Recent MathOverflow Questions

Regularity of functions and the dimension of their graphs

Math Overflow Recent Questions - Sun, 12/24/2017 - 11:11

It is known that $\alpha$-Hölderness impose restrictions on the bad behavior of a graph in the sense of dimension. To put it precisely, let $I=[0,1]$ and $f:[0,1] \to \mathbb{R}$. Then, if $f$ is $\alpha$-Hölder, its graph $ \Gamma_f = \{(x,f(x)):x\in I\}$ has Hausdorff dimension at most $2-\alpha$. Equivalently, if $\operatorname{dim}_H(\Gamma_f) > 2 - \alpha$, then $f$ can't be $\alpha$-Hölder.

The previous example is an instance of the following principle: if the graph of $f$ is bad enough in the sense of dimension, then the regularity of $f$ is bounded above. By "bouded above" I mean "less than $C^\alpha(I)$" as in the previous example.

Are there reverse implications in the spirit of "upper bound on dimension of $\Gamma_f$ implies some regularity of $f$"? I'm not necessarily talking about being $C^\alpha$, it can be some weaker notion of regularity: being in some Sobolev space, agreeing with a $C^\alpha$ function on some big set, being approximable in a particularly good/efficient way, etc...

How to prove that K3,3 is not planar using Jordan curve theorem? [on hold]

Math Overflow Recent Questions - Sun, 12/24/2017 - 09:35

How should I go about proving that K3,3 is not planar using the Jordan curve theorem?

Are there open integral problems or infinite series which can earn me some money? [on hold]

Math Overflow Recent Questions - Sun, 12/24/2017 - 09:28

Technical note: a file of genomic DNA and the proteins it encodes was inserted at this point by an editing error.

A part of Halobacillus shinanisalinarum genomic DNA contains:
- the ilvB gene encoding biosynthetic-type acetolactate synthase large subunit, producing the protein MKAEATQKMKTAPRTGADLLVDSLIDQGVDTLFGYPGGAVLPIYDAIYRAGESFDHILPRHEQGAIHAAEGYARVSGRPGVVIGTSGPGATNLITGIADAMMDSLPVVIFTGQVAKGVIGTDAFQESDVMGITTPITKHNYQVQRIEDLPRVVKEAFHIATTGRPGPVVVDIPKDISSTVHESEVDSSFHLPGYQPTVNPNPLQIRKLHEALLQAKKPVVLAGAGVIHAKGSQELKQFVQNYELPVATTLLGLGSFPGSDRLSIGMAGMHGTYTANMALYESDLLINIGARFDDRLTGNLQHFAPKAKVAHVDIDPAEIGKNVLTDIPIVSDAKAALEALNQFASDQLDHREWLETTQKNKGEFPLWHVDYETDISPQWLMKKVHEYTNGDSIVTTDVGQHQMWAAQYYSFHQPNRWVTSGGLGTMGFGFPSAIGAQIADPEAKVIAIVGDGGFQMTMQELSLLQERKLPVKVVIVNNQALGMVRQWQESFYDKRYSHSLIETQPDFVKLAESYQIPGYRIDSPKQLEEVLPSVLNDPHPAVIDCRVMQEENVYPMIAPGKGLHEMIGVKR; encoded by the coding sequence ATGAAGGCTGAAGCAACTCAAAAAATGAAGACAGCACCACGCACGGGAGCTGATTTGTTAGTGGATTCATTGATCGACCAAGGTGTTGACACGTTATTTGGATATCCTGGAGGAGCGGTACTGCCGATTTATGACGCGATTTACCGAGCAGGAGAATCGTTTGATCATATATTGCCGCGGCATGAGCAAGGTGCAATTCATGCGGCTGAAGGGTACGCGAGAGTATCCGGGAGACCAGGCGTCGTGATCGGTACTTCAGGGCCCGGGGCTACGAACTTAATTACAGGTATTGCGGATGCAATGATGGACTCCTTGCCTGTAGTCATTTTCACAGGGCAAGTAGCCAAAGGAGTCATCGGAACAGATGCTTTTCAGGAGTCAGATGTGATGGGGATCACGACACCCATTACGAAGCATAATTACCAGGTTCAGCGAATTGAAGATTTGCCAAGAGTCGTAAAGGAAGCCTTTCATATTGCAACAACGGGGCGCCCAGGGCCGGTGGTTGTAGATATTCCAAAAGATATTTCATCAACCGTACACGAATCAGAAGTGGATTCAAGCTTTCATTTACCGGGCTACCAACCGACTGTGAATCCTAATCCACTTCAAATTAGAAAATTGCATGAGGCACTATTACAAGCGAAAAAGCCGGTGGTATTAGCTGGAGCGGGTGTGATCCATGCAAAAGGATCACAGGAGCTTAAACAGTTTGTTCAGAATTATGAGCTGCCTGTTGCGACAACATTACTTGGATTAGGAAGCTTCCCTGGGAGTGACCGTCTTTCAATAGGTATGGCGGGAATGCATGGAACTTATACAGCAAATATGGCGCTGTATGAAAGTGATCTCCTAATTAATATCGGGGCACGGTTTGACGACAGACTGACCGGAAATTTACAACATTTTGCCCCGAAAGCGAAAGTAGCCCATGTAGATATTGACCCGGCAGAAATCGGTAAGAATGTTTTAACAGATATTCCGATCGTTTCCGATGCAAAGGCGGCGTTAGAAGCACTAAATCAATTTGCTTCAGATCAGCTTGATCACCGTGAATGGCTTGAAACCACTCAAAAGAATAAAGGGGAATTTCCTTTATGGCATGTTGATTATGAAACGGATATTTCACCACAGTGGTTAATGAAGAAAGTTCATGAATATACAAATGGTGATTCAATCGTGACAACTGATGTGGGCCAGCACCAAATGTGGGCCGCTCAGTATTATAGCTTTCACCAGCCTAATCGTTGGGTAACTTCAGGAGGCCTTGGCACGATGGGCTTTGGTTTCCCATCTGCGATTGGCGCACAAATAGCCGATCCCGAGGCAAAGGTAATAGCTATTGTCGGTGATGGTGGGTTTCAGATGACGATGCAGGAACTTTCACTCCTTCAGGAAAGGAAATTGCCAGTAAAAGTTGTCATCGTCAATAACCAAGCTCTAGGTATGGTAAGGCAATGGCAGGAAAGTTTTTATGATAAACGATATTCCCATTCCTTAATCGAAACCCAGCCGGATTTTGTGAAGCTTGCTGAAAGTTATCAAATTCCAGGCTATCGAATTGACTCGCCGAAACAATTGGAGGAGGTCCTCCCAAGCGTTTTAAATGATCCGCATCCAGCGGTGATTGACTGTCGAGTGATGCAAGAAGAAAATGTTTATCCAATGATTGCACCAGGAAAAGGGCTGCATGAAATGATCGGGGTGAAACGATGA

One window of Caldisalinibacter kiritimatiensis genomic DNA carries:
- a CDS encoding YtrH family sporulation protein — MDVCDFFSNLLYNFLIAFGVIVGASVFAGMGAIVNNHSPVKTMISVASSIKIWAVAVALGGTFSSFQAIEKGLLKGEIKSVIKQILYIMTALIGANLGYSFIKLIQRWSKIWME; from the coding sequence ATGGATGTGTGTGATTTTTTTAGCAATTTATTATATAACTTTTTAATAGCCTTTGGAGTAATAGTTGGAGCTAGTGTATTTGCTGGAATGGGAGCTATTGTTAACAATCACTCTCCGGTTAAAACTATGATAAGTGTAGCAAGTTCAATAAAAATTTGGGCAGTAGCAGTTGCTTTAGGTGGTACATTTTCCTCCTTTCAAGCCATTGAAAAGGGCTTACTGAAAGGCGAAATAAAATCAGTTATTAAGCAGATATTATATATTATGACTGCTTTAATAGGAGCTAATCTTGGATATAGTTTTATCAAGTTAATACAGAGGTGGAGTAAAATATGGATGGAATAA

I am intending to know some of the open problems on integrals,series and number theory with rewards. Also if there is any site to earn small monetary rewards by solving mathematical problems.

Consistency of a non-measurable set of reals when the continuum cannot be well-ordered

Math Overflow Recent Questions - Sun, 12/24/2017 - 05:41

Can it be shown, on the assumption that $ZF$ is consistent, that there is a model of $ZF$ in which the reals cannot be well-ordered but there does exist a set of reals which is not Lebesgue measurable?

The set of points of the fiber product of two algebraic stacks and the fiber product of the sets of points of two algebraic stacks

Math Overflow Recent Questions - Sun, 12/24/2017 - 02:52

Let $\overline {\mathcal{M}_{g_{i}, n_{i}}}, \ i \in \{1, 2\},$ be a moduli stack of pointed stable curves of type $(g_{i}, n_{i})$ over a finite field $\mathbb{F}_{p}$. For any algebraic stack $\mathcal{X}$, we write $|\mathcal{X}|$ for the set of points of $\mathcal{X}$ (cf. Stack projects, properites of algebraic stacks, Definition 4.2). My question is as follows: